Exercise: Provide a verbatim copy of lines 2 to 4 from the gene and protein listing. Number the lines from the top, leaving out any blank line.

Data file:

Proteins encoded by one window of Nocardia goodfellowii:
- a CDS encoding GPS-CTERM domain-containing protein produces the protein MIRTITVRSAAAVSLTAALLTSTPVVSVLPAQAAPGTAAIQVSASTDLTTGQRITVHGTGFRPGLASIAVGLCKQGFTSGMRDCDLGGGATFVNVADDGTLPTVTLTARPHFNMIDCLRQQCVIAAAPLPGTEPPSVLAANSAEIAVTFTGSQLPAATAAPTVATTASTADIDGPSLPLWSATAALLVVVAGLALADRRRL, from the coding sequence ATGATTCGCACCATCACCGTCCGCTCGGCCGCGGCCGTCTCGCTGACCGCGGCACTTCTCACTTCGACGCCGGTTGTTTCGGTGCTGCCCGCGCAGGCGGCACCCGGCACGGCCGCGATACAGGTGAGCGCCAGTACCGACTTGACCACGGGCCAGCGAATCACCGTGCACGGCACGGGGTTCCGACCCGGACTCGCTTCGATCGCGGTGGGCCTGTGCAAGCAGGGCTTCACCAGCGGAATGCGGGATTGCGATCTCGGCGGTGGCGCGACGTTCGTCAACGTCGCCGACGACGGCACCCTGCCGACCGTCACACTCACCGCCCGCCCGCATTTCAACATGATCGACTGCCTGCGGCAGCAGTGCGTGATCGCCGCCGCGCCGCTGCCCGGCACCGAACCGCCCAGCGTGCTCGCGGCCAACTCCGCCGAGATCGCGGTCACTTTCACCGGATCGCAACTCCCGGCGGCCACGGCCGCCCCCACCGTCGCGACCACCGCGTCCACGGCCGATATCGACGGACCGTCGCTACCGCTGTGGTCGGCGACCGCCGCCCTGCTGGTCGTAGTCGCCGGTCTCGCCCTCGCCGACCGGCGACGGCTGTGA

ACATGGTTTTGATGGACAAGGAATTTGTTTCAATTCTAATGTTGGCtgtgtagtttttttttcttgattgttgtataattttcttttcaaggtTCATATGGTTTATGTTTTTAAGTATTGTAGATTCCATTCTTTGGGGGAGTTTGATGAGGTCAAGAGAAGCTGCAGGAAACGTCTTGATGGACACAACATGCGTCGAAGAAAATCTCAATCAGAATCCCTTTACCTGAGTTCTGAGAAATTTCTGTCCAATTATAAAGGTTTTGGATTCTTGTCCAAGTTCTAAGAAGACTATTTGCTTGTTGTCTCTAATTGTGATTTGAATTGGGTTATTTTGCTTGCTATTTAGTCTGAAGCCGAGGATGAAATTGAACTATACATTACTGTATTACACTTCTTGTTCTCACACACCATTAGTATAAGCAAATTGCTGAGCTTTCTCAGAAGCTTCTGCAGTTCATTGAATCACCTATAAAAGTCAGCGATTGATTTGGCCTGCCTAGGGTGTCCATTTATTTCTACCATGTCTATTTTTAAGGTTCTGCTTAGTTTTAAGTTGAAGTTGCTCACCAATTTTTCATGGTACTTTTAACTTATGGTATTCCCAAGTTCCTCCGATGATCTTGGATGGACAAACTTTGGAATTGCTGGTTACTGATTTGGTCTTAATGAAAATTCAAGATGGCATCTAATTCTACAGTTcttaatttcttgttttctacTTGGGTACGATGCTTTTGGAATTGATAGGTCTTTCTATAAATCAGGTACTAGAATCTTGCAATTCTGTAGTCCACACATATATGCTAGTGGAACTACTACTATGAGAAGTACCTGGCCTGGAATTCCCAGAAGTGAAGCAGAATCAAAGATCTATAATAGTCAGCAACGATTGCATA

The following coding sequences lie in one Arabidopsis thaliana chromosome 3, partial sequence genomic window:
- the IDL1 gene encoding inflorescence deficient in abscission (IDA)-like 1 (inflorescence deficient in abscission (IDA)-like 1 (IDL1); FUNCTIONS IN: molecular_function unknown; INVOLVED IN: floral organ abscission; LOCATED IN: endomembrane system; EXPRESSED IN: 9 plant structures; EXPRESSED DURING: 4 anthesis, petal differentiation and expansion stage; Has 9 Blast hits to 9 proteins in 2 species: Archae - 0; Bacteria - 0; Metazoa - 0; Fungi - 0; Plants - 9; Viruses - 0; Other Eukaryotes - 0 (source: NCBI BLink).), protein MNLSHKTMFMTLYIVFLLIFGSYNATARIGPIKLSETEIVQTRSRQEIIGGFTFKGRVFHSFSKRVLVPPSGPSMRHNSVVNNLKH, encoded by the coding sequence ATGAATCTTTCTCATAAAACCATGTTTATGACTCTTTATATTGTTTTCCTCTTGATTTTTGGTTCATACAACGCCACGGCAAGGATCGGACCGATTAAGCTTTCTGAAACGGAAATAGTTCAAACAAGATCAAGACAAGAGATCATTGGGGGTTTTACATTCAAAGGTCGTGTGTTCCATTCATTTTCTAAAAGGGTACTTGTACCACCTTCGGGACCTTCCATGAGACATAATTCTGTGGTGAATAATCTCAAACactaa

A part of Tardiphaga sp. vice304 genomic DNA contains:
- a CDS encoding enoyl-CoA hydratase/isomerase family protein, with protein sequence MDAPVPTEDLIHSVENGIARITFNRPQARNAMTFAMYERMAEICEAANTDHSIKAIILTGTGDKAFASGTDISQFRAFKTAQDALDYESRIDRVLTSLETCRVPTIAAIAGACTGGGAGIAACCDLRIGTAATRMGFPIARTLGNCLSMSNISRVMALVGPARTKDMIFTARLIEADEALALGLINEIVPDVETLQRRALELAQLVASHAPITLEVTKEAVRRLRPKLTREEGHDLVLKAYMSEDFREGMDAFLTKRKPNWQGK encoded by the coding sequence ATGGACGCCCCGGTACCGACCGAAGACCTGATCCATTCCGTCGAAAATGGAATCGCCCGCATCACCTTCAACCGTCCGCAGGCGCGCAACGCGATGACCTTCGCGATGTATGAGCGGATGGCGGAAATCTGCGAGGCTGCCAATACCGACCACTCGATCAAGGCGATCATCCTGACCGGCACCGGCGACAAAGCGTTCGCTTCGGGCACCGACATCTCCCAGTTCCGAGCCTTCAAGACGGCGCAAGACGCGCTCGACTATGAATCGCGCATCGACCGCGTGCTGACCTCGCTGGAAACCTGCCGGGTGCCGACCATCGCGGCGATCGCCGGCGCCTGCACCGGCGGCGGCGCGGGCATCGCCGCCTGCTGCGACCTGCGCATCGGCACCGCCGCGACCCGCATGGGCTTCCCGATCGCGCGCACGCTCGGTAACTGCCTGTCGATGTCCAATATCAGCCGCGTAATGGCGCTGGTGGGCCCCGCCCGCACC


- a CDS encoding GPS-CTERM domain-containing protein produces the protein MIRTITVRSAAAVSLTAALLTSTPVVSVLPAQAAPGTAAIQVSASTDLTTGQRITVHGTGFRPGLASIAVGLCKQGFTSGMRDCDLGGGATFVNVADDGTLPTVTLTARPHFNMIDCLRQQCVIAAAPLPGTEPPSVLAANSAEIAVTFTGSQLPAATAAPTVATTASTADIDGPSLPLWSATAALLVVVAGLALADRRRL, from the coding sequence ATGATTCGCACCATCACCGTCCGCTCGGCCGCGGCCGTCTCGCTGACCGCGGCACTTCTCACTTCGACGCCGGTTGTTTCGGTGCTGCCCGCGCAGGCGGCACCCGGCACGGCCGCGATACAGGTGAGCGCCAGTACCGACTTGACCACGGGCCAGCGAATCACCGTGCACGGCACGGGGTTCCGACCCGGACTCGCTTCGATCGCGGTGGGCCTGTGCAAGCAGGGCTTCACCAGCGGAATGCGGGATTGCGATCTCGGCGGTGGCGCGACGTTCGTCAACGTCGCCGACGACGGCACCCTGCCGACCGTCACACTCACCGCCCGCCCGCATTTCAACATGATCGACTGCCTGCGGCAGCAGTGCGTGATCGCCGCCGCGCCGCTGCCCGGCACCGAACCGCCCAGCGTGCTCGCGGCCAACTCCGCCGAGATCGCGGTCACTTTCACCGGATCGCAACTCCCGGCGGCCACGGCCGCCCCCACCGTCGCGACCACCGCGTCCACGGCCGATATCGACGGACCGTCGCTACCGCTGTGGTCGGCGACCGCCGCCCTGCTGGTCGTAGTCGCCGGTCTCGCCCTCGCCGACCGGCGACGGCTGTGA

ACATGGTTTTGATGGACAAGGAATTTGTTTCAATTCTAATGTTGGCtgtgtagtttttttttcttgattgttgtataattttcttttcaaggtTCATATGGTTTATGTTTTTAAGTATTGTAGATTCCATTCTTTGGGGGAGTTTGATGAGGTCAAGAGAAGCTGCAGGAAACGTCTTGATGGACACAACATGCGTCGAAGAAAATCTCAATCAGAATCCCTTTACCTGAGTTCTGAGAAATTTCTGTCCAATTATAAAGGTTTTGGATTCTTGTCCAAGTTCTAAGAAGACTATTTGCTTGTTGTCTCTAATTGTGATTTGAATTGGGTTATTTTGCTTGCTATTTAGTCTGAAGCCGAGGATGAAATTGAACTATACATTACTGTATTACACTTCTTGTTCTCACACACCATTAGTATAAGCAAATTGCTGAGCTTTCTCAGAAGCTTCTGCAGTTCATTGAATCACCTATAAAAGTCAGCGATTGATTTGGCCTGCCTAGGGTGTCCATTTATTTCTACCATGTCTATTTTTAAGGTTCTGCTTAGTTTTAAGTTGAAGTTGCTCACCAATTTTTCATGGTACTTTTAACTTATGGTATTCCCAAGTTCCTCCGATGATCTTGGATGGACAAACTTTGGAATTGCTGGTTACTGATTTGGTCTTAATGAAAATTCAAGATGGCATCTAATTCTACAGTTcttaatttcttgttttctacTTGGGTACGATGCTTTTGGAATTGATAGGTCTTTCTATAAATCAGGTACTAGAATCTTGCAATTCTGTAGTCCACACATATATGCTAGTGGAACTACTACTATGAGAAGTACCTGGCCTGGAATTCCCAGAAGTGAAGCAGAATCAAAGATCTATAATAGTCAGCAACGATTGCATA

The following coding sequences lie in one Arabidopsis thaliana chromosome 3, partial sequence genomic window: